Episode 228 – There’s No Place Like Holmes (New Adventures of Sherlock Holmes)  

To moviegoers and radio listeners of the World War II years, Basil Rathbone and Sherlock Holmes were practically one in the same. Rathbone starred as the master detective of Baker Street in 14 films and in hundreds of episodes of The New Adventures of Sherlock Holmes on radio. In honor of the star's June 13th birthday, we'll hear a trio of Holmes radio adventures starring Rathbone and Nigel Bruce (as our storyteller, Dr. Watson): "The Eyes of Mr. Leyton" (originally aired on Mutual on September 24, 1945); "Murder by Moonlight" (originally aired on Mutual on October 29, 1945); and "The Case of the Accidental Murderess" (originally aired on Mutual on November 26, 1945).

Episode 227 - One Mohr for the Road (Philip Marlowe & Nero Wolfe)  

From 1948 to 1951, Gerald Mohr turned in a star performance as Raymond Chandler's L.A. private eye Philip Marlowe and gave us one of the best detectives of the radio era. But there was more to Mohr than his celebrated turn as "crime's most deadly enemy." In honor of his birthday, we'll hear Gerald Mohr in two radio mysteries as Marlowe - "The Long Rope" (originally aired on CBS on February 5, 1949) and "The Strangle Hold" (originally aired on CBS on October 15, 1949). We'll also hear him as Archie Goodwin (opposite Sydney Greenstreet) in "The Case of the Killer Cards" from The New Adventures of Nero Wolfe (originally aired on NBC on January 12, 1951). And - as a bonus - we'll hear Mohr playing for laughs as French teacher Jacques Monet in an episode of Our Miss Brooks from October 9, 1949.

Episode 226 - Hoodwinked (Casebook of Gregory Hood)  

Join San Francisco importer and amateur detective Gregory Hood as he shares two adventures from his casebook. Gale Gordon and Elliott Lewis star as Hood, a brilliant gentleman detective whose cases intersect with his search for rare treasures from all around the world. Created by Anthony Boucher and Denis Green (radio writers for Sherlock Holmes), Hood is a worthy addition to the world of radio sleuths. We’ll hear “Death from the Red Capsule” (originally aired on Mutual on July 22, 1946) and “The Eloquent Corpse” (originally aired on Mutual on October 14, 1946).

Episode 225 – Dashiell’s Detectives (Suspense & Screen Guild Theatre)  

In honor of Dashiell Hammett’s birthday, we’re saluting the master of hard boiled mystery with radio adaptations of two of his stories. First, Suspense – “radio’s outstanding theater of thrills” – presents John Payne and Frank McHugh in the small-town murder mystery “Two Sharp Knives” (originally aired on CBS on June 7, 1945). Then, the big screen cast reunites for a radio recreation of The Maltese Falcon. Humphrey Bogart, Mary Astor, Peter Lorre, and Sydney Greenstreet star in this version from The Lady Esther Screen Guild Theatre (originally aired on CBS on September 20, 1943).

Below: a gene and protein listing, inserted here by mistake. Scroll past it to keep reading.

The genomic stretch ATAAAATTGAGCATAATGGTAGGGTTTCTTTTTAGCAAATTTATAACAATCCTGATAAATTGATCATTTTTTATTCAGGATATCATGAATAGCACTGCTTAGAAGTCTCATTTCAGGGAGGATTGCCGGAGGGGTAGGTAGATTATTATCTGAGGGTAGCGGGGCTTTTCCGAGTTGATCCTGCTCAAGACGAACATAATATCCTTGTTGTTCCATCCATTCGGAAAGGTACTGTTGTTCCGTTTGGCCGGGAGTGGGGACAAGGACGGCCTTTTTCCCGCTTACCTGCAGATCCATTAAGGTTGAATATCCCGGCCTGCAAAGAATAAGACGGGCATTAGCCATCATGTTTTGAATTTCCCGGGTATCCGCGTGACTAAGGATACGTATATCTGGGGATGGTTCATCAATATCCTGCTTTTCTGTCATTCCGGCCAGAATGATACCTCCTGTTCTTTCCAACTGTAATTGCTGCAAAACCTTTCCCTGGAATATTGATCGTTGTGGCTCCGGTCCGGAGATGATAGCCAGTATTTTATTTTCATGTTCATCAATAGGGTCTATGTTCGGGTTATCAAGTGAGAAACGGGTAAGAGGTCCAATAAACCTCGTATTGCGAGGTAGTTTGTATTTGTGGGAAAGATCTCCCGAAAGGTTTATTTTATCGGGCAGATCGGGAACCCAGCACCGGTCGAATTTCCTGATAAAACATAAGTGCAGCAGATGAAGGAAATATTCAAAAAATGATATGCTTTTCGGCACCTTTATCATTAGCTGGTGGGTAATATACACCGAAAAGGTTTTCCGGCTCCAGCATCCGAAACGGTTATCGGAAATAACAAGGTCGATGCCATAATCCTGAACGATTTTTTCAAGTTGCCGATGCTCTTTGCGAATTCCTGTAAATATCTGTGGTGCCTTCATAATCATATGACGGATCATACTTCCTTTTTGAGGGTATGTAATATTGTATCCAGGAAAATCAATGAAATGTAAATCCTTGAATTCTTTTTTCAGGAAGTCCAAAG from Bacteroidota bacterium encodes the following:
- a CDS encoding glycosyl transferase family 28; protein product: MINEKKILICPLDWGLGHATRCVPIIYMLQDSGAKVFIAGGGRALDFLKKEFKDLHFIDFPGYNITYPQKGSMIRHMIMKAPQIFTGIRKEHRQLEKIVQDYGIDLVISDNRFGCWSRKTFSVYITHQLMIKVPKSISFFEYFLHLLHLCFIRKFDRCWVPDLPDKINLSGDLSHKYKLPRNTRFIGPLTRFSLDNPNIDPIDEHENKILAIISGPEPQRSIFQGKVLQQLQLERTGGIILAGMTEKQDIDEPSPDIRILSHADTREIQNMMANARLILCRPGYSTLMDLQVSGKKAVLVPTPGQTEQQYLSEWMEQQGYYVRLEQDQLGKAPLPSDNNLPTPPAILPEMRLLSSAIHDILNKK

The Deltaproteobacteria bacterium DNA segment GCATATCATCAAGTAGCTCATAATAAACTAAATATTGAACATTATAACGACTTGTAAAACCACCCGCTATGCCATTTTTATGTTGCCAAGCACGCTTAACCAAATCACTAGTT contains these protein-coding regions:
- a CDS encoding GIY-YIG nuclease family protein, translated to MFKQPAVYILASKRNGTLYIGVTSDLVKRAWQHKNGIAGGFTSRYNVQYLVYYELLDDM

Episode 224 - Burr in the Saddle (Pat Novak, Johnny Dollar, & Fort Laramie)  

Before he achieved TV immortality as Perry Mason, Emmy Award-winner Raymond Burr could be heard on radio in a number of detective and crime dramas. In honor of what would have been the legendary actor’s 100th birthday, we’ll hear Burr in three of his old time radio performances. First, he’s Inspector Hellman, the bull-headed thorn in the side of Pat Novak For Hire. Burr co-stars with Jack Webb in “Marcia Halpern” (originally aired on ABC on February 27, 1949). Then, Burr goes bad in “The Henry J. Unger Matter” (originally aired on CBS on July 20, 1950), an adventure of Yours Truly, Johnny Dollar starring Edmond O’Brien. Finally, we’ll head west to hear Burr as Lee Quince, captain of cavalry, in “Playing Indian” (originally aired on CBS on January 22, 1956).

Episode 223 - Pyramid Schemes (Rocky Jordan)  

You can always find mystery and adventure at the Café Tambourine, the Cairo nightclub run by American ex-pat and amateur detective Rocky Jordan. Jack Moyles stars as Jordan, a combination Sam Spade and Rick Blaine who’s trying to make an honest dollar in a den of thieves. Rocky investigates crimes and capers through the bazaars and back alleys of Cairo. We’ll hear “The Big Ditch” (originally aired on CBS on June 19, 1949) and “Cairo Vendetta” (originally aired on CBS on August 14, 1949).

Episode 222 - Ford Theater (Christopher London)  

Glenn Ford travels the world as freelance private eye Christopher London, a radio detective with the international beat of a secret agent. The character was created by Erle Stanley Gardner, the author who gave the world Perry Mason, and had it not been for Ford's success on the silver screen, we might have had a long run of globetrotting adventures to enjoy. We'll hear Ford as London in “The Terrible Price of Sugar" (originally aired on NBC on February 26, 1950) and “The System – A Code for Murder” (originally aired on NBC on May 29, 1950).

Episode 221 - The Wright Stuff (Sherlock Holmes & Pursuit)  

A master of dialects and accents, the British-born Ben Wright appeared all over the dial during the Golden Age of Radio and he could convincingly play characters from all around the world. He usually worked in supporting roles, but he had time in the spotlight as two old time radio detectives. We'll hear him as Sherlock Holmes in "The Singular Affair of the Ancient Egyptian Curse" (originally aired on ABC on March 10, 1947). Then on Pursuit, he's Inspector Peter Black in an Armed Forces Radio Service rebroadcast of "Pursuit at the Vicarage."

Episode 220 - Diamond is Forever (Richard Diamond, Private Detective)  

For one hundred dollars a day plus expenses, Richard Diamond will tackle any case. By the time it’s over, he’ll have used his fists, his gun, his wits, and his pipes as he croons a tune to his girlfriend. Dick Powell stars as the singing detective in one of radio’s best mystery shows. We’ll hear him in a pair of episodes – “The Betty Moran Case” (originally aired on NBC on May 29, 1949) and “The Cathy Victor Case” (originally aired on January 15, 1950).

Episode 219 – The Five Nights a Week Matter (Yours Truly, Johnny Dollar)  

Back in 1956, audiences had to wait a day in between installments of Yours Truly, Johnny Dollar and an entire week to hear how the insurance investigator would close the case. Today, we’ll hear a complete five-part mystery starring Bob Bailey as “the man with the action-packed expense account.” As Dollar, Bailey travels the world in “The Star of Capetown Matter,” originally aired on CBS between July 16 and July 20, 1956.

Video player is in betaClose